To investigate the changes in thickness of the cusps due to AS, in vivo ultrasound imaging is mostly used (14) or ex vivo gross evaluation is performed (36). However, the absolute volume of the individual cusps is rarely assessed due to technical limitations. The 3D imaging technique that we present here provided quantitative values for the volume and the mean thickness of the cusp. Moreover, the full thickness distribution, including local variations, could also be quantified. It allowed us to observe that the thickened areas correspond to the location of large calcifications. As thickening is recognized as a precursor sign of AS, local thickening of the cusp might be an indication for future calcifications (13, 14). Moreover, we also assessed the thickness distribution of a non-calcified cusp, whereas this information is scarcely available in the current literature. Studying the volume and thickness distributions of both healthy and calcified cusps would provide a better description of the native structure of the valve and would help to determine precise thresholds for pathological variations. Since thickening is an indication for tissue remodeling, this quantification might also be used to detect an abnormality within the soft tissues and to indicate a region-of-interest for further investigations.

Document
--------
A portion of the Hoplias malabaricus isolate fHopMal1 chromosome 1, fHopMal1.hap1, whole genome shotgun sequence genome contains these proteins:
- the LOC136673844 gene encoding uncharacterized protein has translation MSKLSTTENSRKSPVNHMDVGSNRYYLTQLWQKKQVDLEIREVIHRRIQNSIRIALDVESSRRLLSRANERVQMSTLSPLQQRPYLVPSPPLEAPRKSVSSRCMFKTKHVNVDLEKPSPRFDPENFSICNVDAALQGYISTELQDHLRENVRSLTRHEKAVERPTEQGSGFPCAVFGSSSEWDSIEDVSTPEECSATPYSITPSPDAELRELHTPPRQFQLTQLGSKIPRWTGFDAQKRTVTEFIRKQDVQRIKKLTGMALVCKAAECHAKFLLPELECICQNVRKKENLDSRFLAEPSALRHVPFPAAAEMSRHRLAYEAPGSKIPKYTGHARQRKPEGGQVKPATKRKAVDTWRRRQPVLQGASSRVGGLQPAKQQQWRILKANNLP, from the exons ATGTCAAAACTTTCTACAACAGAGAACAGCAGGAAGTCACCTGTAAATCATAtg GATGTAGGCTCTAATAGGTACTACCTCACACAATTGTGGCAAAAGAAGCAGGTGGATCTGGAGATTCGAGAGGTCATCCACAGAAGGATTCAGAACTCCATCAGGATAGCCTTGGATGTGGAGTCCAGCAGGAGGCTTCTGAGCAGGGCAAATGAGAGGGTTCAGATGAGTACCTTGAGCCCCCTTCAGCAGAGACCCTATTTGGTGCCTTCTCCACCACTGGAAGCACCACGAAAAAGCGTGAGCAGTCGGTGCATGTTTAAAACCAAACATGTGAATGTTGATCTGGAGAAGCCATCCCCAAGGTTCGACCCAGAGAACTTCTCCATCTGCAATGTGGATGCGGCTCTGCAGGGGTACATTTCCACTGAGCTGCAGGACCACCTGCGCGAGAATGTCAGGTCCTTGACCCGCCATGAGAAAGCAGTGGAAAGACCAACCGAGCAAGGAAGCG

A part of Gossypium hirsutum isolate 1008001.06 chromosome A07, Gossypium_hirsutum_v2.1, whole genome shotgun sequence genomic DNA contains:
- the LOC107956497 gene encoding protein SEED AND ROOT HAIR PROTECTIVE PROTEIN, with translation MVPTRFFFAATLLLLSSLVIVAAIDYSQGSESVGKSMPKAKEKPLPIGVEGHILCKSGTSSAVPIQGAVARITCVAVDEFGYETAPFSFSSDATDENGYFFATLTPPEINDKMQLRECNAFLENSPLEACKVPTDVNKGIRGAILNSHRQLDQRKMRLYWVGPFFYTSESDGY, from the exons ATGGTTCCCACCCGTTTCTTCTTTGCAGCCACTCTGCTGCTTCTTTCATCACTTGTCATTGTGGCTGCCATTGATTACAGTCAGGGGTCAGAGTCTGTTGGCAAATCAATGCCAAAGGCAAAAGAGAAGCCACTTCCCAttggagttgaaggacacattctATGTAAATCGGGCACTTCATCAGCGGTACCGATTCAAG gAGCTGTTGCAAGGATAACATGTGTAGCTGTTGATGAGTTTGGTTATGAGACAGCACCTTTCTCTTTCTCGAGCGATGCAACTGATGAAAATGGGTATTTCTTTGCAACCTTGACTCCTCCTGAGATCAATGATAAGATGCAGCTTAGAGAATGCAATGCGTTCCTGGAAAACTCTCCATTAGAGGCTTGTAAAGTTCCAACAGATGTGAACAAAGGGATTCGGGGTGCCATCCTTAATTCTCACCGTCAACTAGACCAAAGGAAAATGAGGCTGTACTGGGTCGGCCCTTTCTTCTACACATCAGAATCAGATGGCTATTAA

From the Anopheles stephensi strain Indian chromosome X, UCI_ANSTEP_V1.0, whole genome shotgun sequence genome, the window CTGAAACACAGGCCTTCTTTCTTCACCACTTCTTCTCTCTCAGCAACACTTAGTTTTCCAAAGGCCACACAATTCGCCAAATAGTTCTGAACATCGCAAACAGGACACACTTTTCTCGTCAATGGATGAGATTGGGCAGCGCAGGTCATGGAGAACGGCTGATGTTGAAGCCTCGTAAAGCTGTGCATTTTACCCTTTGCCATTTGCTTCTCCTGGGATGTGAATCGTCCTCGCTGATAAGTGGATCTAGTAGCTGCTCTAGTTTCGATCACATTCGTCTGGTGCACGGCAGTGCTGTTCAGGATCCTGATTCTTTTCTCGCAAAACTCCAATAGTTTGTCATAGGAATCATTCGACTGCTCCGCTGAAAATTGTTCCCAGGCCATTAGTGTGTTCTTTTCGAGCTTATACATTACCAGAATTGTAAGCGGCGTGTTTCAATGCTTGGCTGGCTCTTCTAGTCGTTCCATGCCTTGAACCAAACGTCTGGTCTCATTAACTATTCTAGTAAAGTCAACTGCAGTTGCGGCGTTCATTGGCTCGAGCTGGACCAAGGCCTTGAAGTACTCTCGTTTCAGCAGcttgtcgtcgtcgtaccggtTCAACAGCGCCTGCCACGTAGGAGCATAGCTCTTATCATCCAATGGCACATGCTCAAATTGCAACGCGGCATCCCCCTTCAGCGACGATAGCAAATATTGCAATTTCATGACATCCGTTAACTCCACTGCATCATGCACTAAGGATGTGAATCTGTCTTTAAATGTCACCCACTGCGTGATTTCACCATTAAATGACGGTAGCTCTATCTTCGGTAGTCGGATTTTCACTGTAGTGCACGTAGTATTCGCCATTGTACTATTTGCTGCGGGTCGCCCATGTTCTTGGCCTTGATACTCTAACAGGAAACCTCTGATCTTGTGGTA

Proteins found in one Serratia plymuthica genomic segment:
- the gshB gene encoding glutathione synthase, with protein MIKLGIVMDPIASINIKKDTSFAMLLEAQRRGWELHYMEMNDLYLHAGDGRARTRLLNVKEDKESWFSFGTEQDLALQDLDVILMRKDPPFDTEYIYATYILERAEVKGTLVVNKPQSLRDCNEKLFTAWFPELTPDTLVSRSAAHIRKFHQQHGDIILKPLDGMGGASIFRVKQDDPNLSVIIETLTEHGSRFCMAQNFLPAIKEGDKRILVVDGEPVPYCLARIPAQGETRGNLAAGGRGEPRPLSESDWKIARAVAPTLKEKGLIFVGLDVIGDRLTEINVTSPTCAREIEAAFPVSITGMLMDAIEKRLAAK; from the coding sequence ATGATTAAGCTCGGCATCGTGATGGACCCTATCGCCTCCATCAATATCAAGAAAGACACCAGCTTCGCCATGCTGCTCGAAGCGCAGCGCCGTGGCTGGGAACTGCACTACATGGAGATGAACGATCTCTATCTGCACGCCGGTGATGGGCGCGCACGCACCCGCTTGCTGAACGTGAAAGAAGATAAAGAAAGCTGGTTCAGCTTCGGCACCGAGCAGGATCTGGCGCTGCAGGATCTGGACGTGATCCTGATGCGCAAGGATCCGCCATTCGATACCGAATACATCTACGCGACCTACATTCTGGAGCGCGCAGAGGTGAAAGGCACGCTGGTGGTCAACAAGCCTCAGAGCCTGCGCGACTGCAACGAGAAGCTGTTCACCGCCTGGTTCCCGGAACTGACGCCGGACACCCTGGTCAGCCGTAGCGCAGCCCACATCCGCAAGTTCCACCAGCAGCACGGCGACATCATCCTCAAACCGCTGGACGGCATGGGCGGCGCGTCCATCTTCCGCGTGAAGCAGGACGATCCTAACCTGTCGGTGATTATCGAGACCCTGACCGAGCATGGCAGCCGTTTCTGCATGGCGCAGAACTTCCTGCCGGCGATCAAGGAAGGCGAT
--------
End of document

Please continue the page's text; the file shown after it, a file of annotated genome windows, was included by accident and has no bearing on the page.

In addition to the change in thickness and volume of the cusp, we were also capable of visualizing changes in the soft tissues of the AV cusp with the presence of more-attenuating areas corresponding to micro-sized particles in the extracellular matrix. Initial visualization obtained with microCT allowed to locate a region of interest that could be investigated at higher resolution with microCT and, as demonstrated on one sample in our case, with other imaging modalities, such as SEM. Although microCT did not allow to visualize individual particles, it was used to indicate where the sample should be cut to be imaged with SEM. SEM images revealed that the previously defined region of interest contained small calcification islets located next to dense calcifications. This area would correspond to the location of future dense calcifications. Two different processes have been previously described to explain the formation of calcifications (2, 37). First, the osteogenic process is initiated by the differentiation of valvular cells into osteoblast-like cells. In this case, a highly organized bone-like mineral matrix is the basis for the nucleation of minerals. The second process is an apoptotic process of the valvular interstitial cells that is promoted by several stimuli and results in apoptotic cell aggregates. They consist of amorphous deposits of calcium and phosphorus crystals. The visualization of extracellular matrix changes such as the ones shown in our results, before the formation of dense calcifications, could help to better describe these two processes and to clarify their role in the calcification formation. Moreover, assessing the microstructure of extracellular components around these onsets of calcification could provide a detailed description of the remodeling associated with cusp thickening and calcification growth, such as excessive production and disorganization of collagen fibers (2, 7).